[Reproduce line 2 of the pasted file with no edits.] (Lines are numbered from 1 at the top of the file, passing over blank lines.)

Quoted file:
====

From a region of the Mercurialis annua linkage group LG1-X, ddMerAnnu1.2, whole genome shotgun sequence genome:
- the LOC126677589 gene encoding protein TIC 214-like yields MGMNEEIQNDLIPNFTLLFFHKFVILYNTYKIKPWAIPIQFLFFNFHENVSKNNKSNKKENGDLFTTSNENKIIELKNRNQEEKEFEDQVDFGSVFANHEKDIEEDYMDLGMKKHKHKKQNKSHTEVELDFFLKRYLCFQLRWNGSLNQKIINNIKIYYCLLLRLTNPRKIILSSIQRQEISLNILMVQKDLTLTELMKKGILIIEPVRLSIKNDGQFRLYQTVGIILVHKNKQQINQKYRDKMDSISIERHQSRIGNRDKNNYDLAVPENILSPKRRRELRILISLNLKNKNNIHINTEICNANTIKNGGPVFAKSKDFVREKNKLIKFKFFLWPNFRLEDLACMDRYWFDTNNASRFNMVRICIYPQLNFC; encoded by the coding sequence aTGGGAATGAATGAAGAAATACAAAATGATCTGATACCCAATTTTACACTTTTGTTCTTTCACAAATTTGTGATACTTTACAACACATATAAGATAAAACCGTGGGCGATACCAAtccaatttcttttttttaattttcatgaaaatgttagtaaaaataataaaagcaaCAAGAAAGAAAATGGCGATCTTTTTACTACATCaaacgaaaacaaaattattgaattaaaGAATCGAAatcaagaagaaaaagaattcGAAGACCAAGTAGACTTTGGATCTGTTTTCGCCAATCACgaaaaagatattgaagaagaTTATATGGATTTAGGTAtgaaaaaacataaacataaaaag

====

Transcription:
- the LOC126677589 gene encoding protein TIC 214-like yields MGMNEEIQNDLIPNFTLLFFHKFVILYNTYKIKPWAIPIQFLFFNFHENVSKNNKSNKKENGDLFTTSNENKIIELKNRNQEEKEFEDQVDFGSVFANHEKDIEEDYMDLGMKKHKHKKQNKSHTEVELDFFLKRYLCFQLRWNGSLNQKIINNIKIYYCLLLRLTNPRKIILSSIQRQEISLNILMVQKDLTLTELMKKGILIIEPVRLSIKNDGQFRLYQTVGIILVHKNKQQINQKYRDKMDSISIERHQSRIGNRDKNNYDLAVPENILSPKRRRELRILISLNLKNKNNIHINTEICNANTIKNGGPVFAKSKDFVREKNKLIKFKFFLWPNFRLEDLACMDRYWFDTNNASRFNMVRICIYPQLNFC; encoded by the coding sequence aTGGGAATGAATGAAGAAATACAAAATGATCTGATACCCAATTTTACACTTTTGTTCTTTCACAAATTTGTGATACTTTACAACACATATAAGATAAAACCGTGGGCGATACCAAtccaatttcttttttttaattttcatgaaaatgttagtaaaaataataaaagcaaCAAGAAAGAAAATGGCGATCTTTTTACTACATCaaacgaaaacaaaattattgaattaaaGAATCGAAatcaagaagaaaaagaattcGAAGACCAAGTAGACTTTGGATCTGTTTTCGCCAATCACgaaaaagatattgaagaagaTTATATGGATTTAGGTAtgaaaaaacataaacataaaaag